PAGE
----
Also with retrospectives we don’t focus purely on examples where things went wrong. I’ve been in many retrospective sessions where teams have focused on unexpected success, have researched the factors that contributed to that and committed to spreading whatever practice caused the success to a wider organisation.

Identifying what worked well for a team in the previous two weeks and pledging to repeat that behaviour is just as powerful as pledging not to repeat negative behaviours.

I mentioned that retrospective sessions are structured. This really helps, especially when a team starts out on a path of self-learning and improvements. The structure holds the meeting together and guides the team to its objective for the meeting – validation of existing working agreements and proposals for new working agreements.

Esther Derby and Diana Larsen, who both inspired me to focus on retrospectives with their book, “Agile Retrospectives: Making Good Teams Great“ describes the structure for retrospectives very well in the SlideShare presentation below. Take time to study and implement their meeting structures.

What should the meeting structure look like?

The recommended meeting structure is as follows:

  • Set the stage

  • Gather data

  • Generate insights

  • Decide what to do

  • Close the retrospective

Each element in the meeting agenda is an opportunity for the facilitator to engage the team and run exercises to uncover what worked well (to be repeated) and what did not work well (to be avoided).

By structuring the meeting and facilitating people through the process you avoid the temptation for people to use the time simply complaining and placing blame for things that didn’t go well.

The meeting structure drives the retrospective towards its objective – an actionable set of Working Agreements for the team to use.

Tip number 2: Use Working Agreements

In a previous role in IT Operations and support I often felt the sensation of “spinning plates”. As soon as we could put one fire out another would flare up. Our problems as a team were that different people worked in different ways which is a real problem in Infrastructure teams.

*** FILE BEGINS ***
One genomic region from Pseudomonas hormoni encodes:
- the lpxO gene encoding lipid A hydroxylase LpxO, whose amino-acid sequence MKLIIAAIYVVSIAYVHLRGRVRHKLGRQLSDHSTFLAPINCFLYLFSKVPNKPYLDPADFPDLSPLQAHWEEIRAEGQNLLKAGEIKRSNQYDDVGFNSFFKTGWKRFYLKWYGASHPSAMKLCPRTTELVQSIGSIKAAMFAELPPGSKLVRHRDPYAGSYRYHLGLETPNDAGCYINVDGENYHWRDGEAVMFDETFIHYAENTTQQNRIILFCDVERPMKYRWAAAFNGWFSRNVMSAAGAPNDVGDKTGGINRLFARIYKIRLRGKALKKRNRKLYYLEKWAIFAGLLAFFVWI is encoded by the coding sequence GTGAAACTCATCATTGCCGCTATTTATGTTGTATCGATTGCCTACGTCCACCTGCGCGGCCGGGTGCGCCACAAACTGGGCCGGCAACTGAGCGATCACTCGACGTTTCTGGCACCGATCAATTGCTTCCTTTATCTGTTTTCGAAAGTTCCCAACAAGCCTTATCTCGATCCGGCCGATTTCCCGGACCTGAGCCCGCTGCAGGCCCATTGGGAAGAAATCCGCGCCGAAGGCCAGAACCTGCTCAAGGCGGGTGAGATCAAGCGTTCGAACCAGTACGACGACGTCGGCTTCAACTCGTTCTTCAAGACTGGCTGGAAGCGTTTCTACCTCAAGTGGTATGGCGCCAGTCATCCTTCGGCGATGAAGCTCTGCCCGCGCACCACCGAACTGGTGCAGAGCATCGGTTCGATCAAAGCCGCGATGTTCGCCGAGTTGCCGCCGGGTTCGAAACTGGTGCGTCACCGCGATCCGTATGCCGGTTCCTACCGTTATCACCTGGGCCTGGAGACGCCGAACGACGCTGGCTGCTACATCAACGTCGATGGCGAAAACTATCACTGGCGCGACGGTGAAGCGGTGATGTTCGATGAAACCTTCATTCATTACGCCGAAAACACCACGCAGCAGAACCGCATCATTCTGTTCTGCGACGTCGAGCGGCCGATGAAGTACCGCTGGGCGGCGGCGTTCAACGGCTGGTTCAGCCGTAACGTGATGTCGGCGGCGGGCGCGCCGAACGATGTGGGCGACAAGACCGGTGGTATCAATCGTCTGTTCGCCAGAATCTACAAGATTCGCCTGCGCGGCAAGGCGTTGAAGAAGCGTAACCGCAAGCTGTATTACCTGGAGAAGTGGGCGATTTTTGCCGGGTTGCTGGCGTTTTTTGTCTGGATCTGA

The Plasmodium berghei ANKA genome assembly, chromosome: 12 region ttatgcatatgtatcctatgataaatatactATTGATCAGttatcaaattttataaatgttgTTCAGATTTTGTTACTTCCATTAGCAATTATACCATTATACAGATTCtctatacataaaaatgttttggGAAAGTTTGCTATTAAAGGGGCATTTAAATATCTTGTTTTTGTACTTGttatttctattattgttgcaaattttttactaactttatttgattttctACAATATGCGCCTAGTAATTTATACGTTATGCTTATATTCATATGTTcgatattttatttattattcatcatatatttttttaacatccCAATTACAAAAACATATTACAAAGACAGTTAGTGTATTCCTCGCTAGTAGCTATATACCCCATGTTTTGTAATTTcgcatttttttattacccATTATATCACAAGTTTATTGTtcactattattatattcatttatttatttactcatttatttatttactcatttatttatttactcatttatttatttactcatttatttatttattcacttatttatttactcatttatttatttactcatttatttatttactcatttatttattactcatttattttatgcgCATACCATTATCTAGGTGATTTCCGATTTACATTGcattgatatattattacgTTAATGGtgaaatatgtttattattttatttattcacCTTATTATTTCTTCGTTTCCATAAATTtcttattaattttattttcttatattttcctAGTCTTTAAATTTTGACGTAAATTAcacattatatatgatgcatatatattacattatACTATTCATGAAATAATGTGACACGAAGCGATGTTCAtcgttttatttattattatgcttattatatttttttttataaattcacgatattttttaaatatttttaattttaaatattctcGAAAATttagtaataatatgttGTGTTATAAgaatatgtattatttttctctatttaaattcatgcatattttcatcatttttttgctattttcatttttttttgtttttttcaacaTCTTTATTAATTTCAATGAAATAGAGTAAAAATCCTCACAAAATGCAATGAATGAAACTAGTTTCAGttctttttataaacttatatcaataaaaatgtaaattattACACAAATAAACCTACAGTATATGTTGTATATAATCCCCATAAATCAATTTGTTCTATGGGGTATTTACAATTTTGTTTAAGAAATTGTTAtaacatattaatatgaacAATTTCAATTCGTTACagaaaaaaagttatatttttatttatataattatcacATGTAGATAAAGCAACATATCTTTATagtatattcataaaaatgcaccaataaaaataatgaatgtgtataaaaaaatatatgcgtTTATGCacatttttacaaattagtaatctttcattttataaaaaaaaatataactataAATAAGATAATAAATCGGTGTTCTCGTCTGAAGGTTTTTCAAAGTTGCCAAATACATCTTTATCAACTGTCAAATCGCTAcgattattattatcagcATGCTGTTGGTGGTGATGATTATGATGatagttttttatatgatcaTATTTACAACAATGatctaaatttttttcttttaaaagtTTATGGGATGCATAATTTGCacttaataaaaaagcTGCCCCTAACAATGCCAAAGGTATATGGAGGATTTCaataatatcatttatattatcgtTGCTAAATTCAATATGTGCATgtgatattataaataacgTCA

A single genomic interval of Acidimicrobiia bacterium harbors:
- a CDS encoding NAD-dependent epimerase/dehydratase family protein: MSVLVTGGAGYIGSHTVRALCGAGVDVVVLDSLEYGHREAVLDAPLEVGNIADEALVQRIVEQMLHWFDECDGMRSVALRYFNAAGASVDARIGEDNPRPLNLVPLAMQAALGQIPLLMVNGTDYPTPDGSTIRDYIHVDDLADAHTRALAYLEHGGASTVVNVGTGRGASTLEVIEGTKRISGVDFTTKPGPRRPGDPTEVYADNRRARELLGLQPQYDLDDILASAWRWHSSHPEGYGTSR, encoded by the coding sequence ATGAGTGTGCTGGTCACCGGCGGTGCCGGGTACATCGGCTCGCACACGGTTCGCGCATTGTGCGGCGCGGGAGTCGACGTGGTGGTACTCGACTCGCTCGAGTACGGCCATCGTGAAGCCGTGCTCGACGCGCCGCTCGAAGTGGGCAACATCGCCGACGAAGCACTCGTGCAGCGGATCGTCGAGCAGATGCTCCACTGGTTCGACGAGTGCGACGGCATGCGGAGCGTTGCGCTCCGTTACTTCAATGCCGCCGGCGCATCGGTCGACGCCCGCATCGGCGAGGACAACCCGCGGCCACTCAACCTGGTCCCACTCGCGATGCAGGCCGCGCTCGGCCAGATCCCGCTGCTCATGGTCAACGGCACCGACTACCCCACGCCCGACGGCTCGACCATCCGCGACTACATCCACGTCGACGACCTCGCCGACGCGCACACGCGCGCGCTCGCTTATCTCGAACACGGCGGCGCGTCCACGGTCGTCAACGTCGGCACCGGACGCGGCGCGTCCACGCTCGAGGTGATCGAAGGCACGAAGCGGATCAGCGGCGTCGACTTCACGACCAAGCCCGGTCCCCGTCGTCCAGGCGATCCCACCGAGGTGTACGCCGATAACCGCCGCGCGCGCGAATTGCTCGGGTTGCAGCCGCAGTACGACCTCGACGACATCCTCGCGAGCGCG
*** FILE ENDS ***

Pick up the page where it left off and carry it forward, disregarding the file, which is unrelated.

My solution at the time was to try and write an all-encompassing “rule book” which described how we as a team react to any given circumstance. We’d build this “rule book” up over time and end up with a comprehensive document to remove confusion on how to perform work.

I’m sure you can imagine the outcome – we started.. we didn’t get that far.. as soon as the rule book was of any decent size it became out of date and unwieldy.

What my team then really needed, and the way that my Agile development team now works, is to have a lightweight document explaining the rules of the road. We call this document our “Working Agreements”.

What should Working Agreements look like?

  • They should be small enough to fit on a single side of A3 paper

  • Agreed upon by the team

  • The output of retrospective sessions, worded to enforce good behaviour or to prevent negative behaviour

  • Should be reviewed during each retrospective – do we need this Working Agreement now or is it part of our standard behaviour.

  • Should be very visible in the area

Having a lightweight set of agreements that the team commit to and that are reviewed regularly are a great way to drive cultural and technical changes that actually stick! Rather than review meetings that mean nothing once the team leave the room.

In summary

Driving improvements to a team means you are trying to change peoples behaviour which is never an easy task. Teams will change if some basic needs are met. They need to be listened to, they need to commit to the change and they need to be held accountable for future behaviour.

This is possible in your IT Operations teams today – hold regular retrospectives to identify what works and what does not. Get the team to commit to working agreements which are agreed by the team, meaningful and visible.

Let the improvements commence!

** If you didn’t nod when I mentioned The Phoenix Project then you aren’t one of the cool kids and you better find out what it is… pronto!